With “Stargate” continuing to dominate the Italian box office, and sci-fi fever hotter than it has been in years, Gabriele Salvatores’ timing couldn’t be better. The Oscar-winning “Mediterraneo” director is currently preparing to go boldly where very few of his compatriot helmers have ever gone before: into the future.
Salvatores recently put the finishing touches on his script of “Nirvana.” Set in 2010, the story centers on a videogame programmer whose creation is infected by an electronic virus that triggers its development of a human conscience.
Made aware of his humiliatingly small role in the universal scheme of things, the game’s protagonist convinces his creator to wipe out the program. But the decision entails going into battle against multinational owners.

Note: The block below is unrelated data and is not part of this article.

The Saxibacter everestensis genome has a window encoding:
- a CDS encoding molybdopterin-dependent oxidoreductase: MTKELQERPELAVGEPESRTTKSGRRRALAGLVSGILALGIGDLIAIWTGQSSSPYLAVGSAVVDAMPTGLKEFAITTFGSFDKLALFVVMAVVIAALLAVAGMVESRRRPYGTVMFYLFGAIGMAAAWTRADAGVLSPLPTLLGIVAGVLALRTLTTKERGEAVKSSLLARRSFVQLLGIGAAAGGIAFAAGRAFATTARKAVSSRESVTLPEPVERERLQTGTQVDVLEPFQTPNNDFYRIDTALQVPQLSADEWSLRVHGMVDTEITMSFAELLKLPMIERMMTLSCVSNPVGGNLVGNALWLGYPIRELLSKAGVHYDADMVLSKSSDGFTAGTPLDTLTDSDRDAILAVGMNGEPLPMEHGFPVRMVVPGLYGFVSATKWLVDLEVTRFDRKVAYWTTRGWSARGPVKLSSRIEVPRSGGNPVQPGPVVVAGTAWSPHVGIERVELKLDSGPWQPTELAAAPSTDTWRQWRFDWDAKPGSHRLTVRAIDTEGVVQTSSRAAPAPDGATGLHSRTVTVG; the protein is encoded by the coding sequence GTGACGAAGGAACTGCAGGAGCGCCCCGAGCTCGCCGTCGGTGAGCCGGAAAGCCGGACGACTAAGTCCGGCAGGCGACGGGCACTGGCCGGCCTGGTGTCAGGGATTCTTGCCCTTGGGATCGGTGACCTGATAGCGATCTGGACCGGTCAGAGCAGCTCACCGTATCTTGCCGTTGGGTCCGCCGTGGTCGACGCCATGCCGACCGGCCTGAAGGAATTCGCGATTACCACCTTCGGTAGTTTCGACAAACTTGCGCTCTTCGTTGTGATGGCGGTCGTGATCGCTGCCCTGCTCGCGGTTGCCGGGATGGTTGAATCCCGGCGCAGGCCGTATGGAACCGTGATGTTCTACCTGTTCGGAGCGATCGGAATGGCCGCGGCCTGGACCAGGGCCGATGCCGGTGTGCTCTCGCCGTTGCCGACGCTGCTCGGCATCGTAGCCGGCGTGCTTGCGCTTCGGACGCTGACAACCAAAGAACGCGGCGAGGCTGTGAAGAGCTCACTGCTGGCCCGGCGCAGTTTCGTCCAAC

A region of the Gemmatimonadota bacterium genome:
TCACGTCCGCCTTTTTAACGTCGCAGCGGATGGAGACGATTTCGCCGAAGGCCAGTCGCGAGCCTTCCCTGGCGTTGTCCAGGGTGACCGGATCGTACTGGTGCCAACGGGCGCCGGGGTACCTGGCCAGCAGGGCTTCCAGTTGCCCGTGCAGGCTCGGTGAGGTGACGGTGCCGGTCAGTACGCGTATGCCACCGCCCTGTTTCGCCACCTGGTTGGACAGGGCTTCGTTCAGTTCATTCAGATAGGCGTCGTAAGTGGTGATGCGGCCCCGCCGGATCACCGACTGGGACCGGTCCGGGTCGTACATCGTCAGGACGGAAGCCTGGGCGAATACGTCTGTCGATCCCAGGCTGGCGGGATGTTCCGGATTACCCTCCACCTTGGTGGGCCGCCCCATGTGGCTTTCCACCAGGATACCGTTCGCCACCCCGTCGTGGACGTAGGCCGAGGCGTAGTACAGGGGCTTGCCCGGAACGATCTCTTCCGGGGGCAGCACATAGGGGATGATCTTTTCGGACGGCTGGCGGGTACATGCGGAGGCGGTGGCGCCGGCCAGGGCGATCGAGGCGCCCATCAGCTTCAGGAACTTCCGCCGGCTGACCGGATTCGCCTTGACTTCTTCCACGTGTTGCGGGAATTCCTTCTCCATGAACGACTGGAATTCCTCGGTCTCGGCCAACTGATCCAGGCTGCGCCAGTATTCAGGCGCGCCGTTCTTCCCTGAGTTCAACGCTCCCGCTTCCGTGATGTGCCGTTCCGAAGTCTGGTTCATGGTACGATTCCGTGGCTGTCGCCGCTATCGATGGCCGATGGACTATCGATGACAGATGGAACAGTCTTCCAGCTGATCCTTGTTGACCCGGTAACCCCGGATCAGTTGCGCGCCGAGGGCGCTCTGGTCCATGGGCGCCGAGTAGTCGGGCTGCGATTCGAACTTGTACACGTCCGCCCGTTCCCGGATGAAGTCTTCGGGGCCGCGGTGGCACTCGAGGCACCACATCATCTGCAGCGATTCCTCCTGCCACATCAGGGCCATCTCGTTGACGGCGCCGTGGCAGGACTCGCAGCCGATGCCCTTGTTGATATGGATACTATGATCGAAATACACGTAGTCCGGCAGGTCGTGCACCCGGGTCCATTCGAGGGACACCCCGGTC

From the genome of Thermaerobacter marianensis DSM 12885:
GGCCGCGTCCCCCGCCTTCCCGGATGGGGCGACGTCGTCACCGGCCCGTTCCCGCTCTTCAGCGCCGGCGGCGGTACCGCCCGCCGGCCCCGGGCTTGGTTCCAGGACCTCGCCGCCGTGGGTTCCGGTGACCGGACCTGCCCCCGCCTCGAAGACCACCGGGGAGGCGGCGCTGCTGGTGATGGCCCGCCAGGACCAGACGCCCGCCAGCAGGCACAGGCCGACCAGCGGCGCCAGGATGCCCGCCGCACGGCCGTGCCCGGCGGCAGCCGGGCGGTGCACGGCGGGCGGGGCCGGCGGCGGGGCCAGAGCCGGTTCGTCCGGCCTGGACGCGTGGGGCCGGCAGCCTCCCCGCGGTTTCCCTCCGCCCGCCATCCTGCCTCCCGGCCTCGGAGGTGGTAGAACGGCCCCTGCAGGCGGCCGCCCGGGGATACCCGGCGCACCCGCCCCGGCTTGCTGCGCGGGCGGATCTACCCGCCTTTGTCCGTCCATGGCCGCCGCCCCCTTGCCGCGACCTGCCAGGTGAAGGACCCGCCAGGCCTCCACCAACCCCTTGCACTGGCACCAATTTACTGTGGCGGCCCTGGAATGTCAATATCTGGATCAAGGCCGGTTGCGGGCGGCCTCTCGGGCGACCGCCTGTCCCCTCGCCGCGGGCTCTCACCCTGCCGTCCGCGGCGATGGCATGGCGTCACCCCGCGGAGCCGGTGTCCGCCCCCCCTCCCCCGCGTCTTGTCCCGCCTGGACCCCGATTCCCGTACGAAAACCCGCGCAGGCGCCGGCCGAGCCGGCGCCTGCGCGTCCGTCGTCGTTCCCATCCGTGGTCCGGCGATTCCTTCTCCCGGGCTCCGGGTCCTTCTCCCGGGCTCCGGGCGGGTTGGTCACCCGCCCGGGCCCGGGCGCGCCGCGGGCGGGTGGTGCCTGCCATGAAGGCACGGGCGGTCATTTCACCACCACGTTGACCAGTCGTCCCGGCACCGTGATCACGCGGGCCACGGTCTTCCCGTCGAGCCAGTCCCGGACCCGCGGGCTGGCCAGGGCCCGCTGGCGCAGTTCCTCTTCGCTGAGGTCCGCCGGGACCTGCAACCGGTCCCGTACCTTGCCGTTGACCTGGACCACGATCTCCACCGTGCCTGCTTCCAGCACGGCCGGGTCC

“The film is about the increasingly direct link between the human brain and the electronic brain, which I find a frightening notion,” Salvatores told Variety.
Maurizio Totti, who runs Colorado Film with Salvatores, will produce in tandem with Vittorio Cecchi Gori. “It’s not exactly science fiction, but it’s the closest thing to it ever done in Italy,” Totti explains. “The visual effects will make it more expensive than anything we’ve made previously.”
The pic’s budget is estimated at around 12 billion lire ($7.5 million), part of which Totti is raising through German and French partners.
Says Totti: “It’s a Eurocentric story, but one that reflects an Italian way of thinking. It could also have been made as an entirely Italian production, but the local market can generally only recover costs of around $3 million-$4 million, so it’s fundamental that international partners be brought in.”
If production elements slot into place as planned, cameras will crank up late summer for a Christmas release in Italy.
Salvatores plans to shoot the film in English on locations in Morocco, India and an undetermined European city.